From Longman Dictionary of Contemporary Englishhumourhu‧mour1 British English, humor American English /ˈhjuːmə $ ˈhjuːmər, ˈjuː-/ ●●○ noun [uncountable] 1 FUNNYthe ability or tendency to think that things are funny, or funny things you say that show you have this ability his humour and charm Greg’s feeble attempt at humour English humour It’s vital to have a sense of humor in this job. The host puts the contestants at ease with his own brand of humour. He showed flashes of humor that delighted the audience.2 FUNNYthe quality in something that makes it funny and makes people laugh He failed to see the humour of the situation.3 → in a good/an ill/a bad humour4 → out of humourCOLLOCATIONS – Meanings 1 & 2phrasesa sense of humourI'm afraid my dad doesn't have a very good sense of humour.somebody's brand of humour (=the type of jokes, funny stories etc that a particular person likes or tells)Their brand of humour isn't to everyone's taste.a flash/trace/touch of humour (=a very small amount of humour)She replied with a rare flash of humour.ADJECTIVES/NOUN + humour black/dark humour (=jokes, funny stories etc about the unpleasant parts of life)The tone of the film is light but there are moments of black humour.gallows humour (=jokes, funny stories etc which make very unpleasant or dangerous things seem funny)It was the kind of gallows humor that medical students love.schoolboy humour (=jokes, funny stories etc that are silly and rude but not offensive)The schoolboy humour appealed to him.dry/deadpan humour (=when someone makes it seem as if they are being serious, but really they are being funny)His serious demeanour lends itself to deadpan humour.wry humour (=when someone makes something seem both funny and sad)He wrote with wry humour about his time in a Turkish prison.gentle humour (=jokes or stories that do not offend anyone)The plays uses gentle humor to make a strong point.self-deprecating humour (=jokes, funny stories etc in which you criticize or make fun of yourself)Her self-deprecating humour made the audience howl with laughter.verbssee/appreciate the humour (=understand that something is funny)I may have been wet and covered in mud, but I could still see the humour in the situation.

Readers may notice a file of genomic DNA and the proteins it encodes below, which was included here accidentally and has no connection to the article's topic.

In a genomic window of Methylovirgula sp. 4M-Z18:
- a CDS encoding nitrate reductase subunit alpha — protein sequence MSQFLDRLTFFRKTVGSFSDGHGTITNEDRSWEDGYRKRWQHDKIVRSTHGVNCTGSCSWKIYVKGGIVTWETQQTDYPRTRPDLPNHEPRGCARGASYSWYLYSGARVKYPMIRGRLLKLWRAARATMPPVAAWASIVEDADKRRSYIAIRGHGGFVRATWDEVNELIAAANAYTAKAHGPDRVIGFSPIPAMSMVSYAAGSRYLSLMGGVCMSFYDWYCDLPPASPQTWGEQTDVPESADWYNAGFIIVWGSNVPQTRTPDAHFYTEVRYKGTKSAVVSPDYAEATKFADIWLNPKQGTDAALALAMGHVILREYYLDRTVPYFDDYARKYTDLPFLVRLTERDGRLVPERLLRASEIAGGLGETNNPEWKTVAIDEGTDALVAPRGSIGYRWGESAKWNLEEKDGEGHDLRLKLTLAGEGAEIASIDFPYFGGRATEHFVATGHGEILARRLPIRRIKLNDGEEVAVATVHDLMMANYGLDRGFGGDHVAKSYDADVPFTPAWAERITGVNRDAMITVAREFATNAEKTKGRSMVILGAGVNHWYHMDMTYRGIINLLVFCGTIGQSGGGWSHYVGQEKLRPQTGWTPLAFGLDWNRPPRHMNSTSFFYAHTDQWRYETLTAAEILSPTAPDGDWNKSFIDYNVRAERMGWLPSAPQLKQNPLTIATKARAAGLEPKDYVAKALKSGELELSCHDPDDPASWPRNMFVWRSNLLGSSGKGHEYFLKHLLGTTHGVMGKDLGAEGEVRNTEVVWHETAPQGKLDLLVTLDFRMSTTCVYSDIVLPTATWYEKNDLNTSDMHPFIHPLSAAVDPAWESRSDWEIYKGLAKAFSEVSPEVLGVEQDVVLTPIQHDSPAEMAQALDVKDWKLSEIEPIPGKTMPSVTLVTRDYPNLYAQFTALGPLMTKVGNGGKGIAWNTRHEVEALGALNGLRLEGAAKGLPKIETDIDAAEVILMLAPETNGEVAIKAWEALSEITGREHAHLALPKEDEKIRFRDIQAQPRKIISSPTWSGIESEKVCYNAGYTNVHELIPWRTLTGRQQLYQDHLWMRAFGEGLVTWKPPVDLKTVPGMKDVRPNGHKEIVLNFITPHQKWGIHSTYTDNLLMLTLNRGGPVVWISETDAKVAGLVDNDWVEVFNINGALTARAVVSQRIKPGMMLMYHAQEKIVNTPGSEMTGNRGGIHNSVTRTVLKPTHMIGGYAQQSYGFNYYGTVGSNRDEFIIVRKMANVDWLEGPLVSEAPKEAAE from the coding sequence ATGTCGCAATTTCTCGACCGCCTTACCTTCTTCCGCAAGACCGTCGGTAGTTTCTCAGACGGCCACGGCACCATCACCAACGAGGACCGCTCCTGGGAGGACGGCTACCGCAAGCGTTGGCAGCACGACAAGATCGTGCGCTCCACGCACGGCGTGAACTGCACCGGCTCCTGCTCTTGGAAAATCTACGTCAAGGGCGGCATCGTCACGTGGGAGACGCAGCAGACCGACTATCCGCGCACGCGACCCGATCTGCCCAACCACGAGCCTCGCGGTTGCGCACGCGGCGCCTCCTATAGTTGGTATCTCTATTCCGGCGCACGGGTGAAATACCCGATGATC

Examples from the Corpushumour• But in London it brought belly laughs with a bawdy display of music hall humour and saucy songs.• His flashes of light-hearted humour were commonly tinged with an awesome critical irony.• There was not a jot of humour in the man.• Do the best you can, hope for the best with the unpredictable and try to keep a sense of humour.• In character he was kindly, genial, and modest, with an abundant sense of humour.• He is immensely strong, but also shyly gentle and has great sense of humour.• The two types of humour perform opposing functions, pull in opposite directions.• Everyone laughed except Dad, who obviously didn't appreciate the humour of the situation.• This is the humour that does not heal, the sort that encourages hatred of outsiders.brand of humour• Presenter, Jim Bowen, puts the contestants at ease with his own brand of humour.• I was by no means immune from this brand of humour.humourhumour2 British English, humor American English verb [transitive] AGREEto do what someone wants or to pretend to agree with them so that they do not become upset ‘Of course, ’ he said, humouring her.→ See Verb table
Examples from the Corpushumour• Shana was forced to resort to humouring me rather than getting into arguments with me.• I want the police to look for her, not humour me.• She wasn't even going to humour Mrs Fanshawe any more.• Children go through defined periods of oppositional behaviour and may need humouring out of them.• I humoured the old lady, who soon went on her way.